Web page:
Some high-quality wines from the original 13 colonies
By Josh Perilo
With the Fourth of July fast approaching, I was given pause to think about the state of our union and the divisiveness that currently seems to hang in the air. While there are always issues being fought over and differences of opinion in this vast country, right now there seems to be more conflict than ever. It is at these times that a holiday like Independence Day holds the most significance.
So instead of merely suggesting wines that might match well with picnic fare or barbecue, I’ve decided to show my national pride by highlighting wines that are made in America. Not only are these wines made in America, but they are made in the cradle of America, the birthplace of the union: These are wines from the original 13 colonies.
A few places in the original 13 are actually considered world-class areas for growing grapes and making wine. Most, however, are up-and-coming, mom-and-pop operations that are only beginning to experiment in winemaking. At this time, every state in this country has at least one operational winery within its borders. While that effort is commendable, unfortunately there is a reason why only certain parts of the world are renowned for wine. Most of this vino blows.
However, there are some shining lights within the mass of “hobby wineries” that can truly compete quality-wise with other big-name wines from around the world.
Starting in our own backyard, New York has had a long history of winemaking. The wineries of upstate New York have a longer history of growing grapes and making wine than even California. More recent to the fermentation biz, however, is Long Island. Only a handful of decades ago, the areas now inhabited by wineries were potato farms. Now they are home to myriad producers. For a fantastic rosé from this area, go to the South Fork of Long Island and try the Wolffer Estate Rose 2009 ($13.95 at Sherry Lehman Wines, 505 Park Ave. at 60th Street, 212-838-7500). This crisp Merlot and Chardonnay blend has a light, salmon hue and a refreshing acidity that will remind you of a French Provençal-style rosé.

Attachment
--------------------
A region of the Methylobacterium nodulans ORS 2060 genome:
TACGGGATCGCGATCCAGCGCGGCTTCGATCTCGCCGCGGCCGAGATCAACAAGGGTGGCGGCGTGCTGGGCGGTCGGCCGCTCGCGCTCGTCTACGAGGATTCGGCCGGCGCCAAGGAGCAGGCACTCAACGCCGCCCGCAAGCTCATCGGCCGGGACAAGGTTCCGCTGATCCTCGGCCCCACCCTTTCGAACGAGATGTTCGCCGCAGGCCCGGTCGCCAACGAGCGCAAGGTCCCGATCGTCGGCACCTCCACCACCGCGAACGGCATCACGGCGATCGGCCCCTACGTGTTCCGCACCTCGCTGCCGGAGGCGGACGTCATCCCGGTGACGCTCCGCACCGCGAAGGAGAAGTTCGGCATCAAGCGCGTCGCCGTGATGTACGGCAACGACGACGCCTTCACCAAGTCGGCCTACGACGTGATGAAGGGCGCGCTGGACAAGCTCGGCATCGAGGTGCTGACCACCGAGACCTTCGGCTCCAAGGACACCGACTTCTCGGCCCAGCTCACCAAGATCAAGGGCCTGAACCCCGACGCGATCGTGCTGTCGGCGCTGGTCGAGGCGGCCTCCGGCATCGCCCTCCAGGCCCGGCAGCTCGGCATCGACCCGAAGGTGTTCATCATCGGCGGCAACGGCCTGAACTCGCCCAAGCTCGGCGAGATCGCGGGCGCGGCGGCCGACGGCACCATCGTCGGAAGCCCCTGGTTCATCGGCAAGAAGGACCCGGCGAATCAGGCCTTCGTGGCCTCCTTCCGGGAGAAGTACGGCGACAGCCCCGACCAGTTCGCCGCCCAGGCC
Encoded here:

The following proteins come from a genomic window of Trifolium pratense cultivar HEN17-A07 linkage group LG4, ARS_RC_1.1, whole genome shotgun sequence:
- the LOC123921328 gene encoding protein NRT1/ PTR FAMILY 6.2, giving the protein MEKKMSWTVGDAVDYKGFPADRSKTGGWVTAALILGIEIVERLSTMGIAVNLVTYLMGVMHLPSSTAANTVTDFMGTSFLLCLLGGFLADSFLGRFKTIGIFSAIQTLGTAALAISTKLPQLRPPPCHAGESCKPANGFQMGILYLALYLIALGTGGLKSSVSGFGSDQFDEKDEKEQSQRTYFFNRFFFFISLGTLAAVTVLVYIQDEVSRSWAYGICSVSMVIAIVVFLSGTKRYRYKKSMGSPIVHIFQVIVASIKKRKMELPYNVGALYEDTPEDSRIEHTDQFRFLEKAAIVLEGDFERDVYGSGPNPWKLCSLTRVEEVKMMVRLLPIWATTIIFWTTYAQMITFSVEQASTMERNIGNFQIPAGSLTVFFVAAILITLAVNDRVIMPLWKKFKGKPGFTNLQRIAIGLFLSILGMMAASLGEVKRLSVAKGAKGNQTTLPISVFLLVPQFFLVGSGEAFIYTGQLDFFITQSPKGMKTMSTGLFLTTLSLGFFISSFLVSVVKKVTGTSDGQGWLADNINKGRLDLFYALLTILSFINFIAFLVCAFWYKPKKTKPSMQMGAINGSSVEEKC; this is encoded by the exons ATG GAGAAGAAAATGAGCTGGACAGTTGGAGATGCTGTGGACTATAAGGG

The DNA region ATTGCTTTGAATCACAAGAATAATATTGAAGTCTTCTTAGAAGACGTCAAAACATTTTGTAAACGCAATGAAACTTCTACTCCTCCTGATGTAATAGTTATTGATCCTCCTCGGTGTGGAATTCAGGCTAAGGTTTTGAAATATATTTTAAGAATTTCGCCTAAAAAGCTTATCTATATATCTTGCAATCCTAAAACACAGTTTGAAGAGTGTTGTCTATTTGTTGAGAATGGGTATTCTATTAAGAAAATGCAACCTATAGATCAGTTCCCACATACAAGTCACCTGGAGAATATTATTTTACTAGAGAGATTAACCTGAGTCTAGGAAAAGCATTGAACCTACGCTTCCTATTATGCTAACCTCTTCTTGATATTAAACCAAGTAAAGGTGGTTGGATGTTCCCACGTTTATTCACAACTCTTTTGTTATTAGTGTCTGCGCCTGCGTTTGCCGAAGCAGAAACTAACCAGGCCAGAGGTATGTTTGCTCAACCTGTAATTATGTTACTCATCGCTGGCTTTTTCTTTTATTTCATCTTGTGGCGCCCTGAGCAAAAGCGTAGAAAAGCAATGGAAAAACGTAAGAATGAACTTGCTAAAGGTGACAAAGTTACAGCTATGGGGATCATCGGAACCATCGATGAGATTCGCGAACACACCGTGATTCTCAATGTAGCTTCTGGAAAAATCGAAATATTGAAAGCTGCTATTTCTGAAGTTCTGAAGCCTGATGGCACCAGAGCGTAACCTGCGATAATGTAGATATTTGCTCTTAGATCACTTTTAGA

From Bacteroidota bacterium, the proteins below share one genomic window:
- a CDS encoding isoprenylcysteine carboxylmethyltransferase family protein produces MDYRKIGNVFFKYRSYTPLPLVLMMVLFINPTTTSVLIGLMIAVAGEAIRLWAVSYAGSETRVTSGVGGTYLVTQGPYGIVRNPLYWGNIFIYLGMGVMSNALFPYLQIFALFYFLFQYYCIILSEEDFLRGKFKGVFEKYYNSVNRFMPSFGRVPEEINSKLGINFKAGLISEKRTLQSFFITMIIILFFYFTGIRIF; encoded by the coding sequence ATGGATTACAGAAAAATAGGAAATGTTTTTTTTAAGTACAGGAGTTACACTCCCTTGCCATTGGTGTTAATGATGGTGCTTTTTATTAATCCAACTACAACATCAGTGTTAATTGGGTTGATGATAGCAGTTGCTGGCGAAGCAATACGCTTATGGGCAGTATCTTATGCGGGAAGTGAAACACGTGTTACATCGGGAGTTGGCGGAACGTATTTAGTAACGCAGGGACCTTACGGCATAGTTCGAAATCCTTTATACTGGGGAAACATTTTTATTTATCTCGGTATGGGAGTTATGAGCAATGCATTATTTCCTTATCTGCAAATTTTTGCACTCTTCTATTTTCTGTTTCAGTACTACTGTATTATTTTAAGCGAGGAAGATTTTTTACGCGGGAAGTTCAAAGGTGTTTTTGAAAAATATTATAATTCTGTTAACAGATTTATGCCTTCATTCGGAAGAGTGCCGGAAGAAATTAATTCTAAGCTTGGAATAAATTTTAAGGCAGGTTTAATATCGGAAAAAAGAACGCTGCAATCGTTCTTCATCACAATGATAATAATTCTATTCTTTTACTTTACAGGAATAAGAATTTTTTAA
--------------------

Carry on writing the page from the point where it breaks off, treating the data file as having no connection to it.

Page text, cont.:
Further south, in the home state of our country’s first Presidential oenophile, Virginia has a burgeoning winemaking community. Thomas Jefferson was a fan of Bordeaux and Burgundy, but the wines here tend to be much more new world than anything that our third president likely drank. For a great example of the type of light, summer reds that are being produced currently in Virginia, go no further than the Veritas Red Star 2008 ($18 at www.VeritasWines.com). This Meritage blend is made up of Merlot, Cabernet Franc and Chambourcin grapes, and the end result is a light-bodied, berry-packed wine that is a perfect stand-in for a Beaujolais Nouveau.
Even further south, in North Carolina, many old tobacco farms are slowly being converted into wineries. It is not uncommon to drive through rural North Carolina and see miles of trellised vines. The attention to quality is also on the rise here. On the grounds of the Biltmore estate in Ashville, one time home to the Vanderbilts, lies one of North Carolina’s highest quality vineyards. The Biltmore Dry Riesling 2009 ($12.99 at www.shop.Biltmore.com) shows a commitment to serious wine production. Made in the style of a typical Australian Riesling, this zesty wine has intense floral and citrus notes that make it a great match with a North Carolina-style (vinegar-based) barbecue pulled-pork sandwich.
Explore the original colonies this summer and you’ll be surprised at what these historic areas have to offer the ever-growing world of wine.
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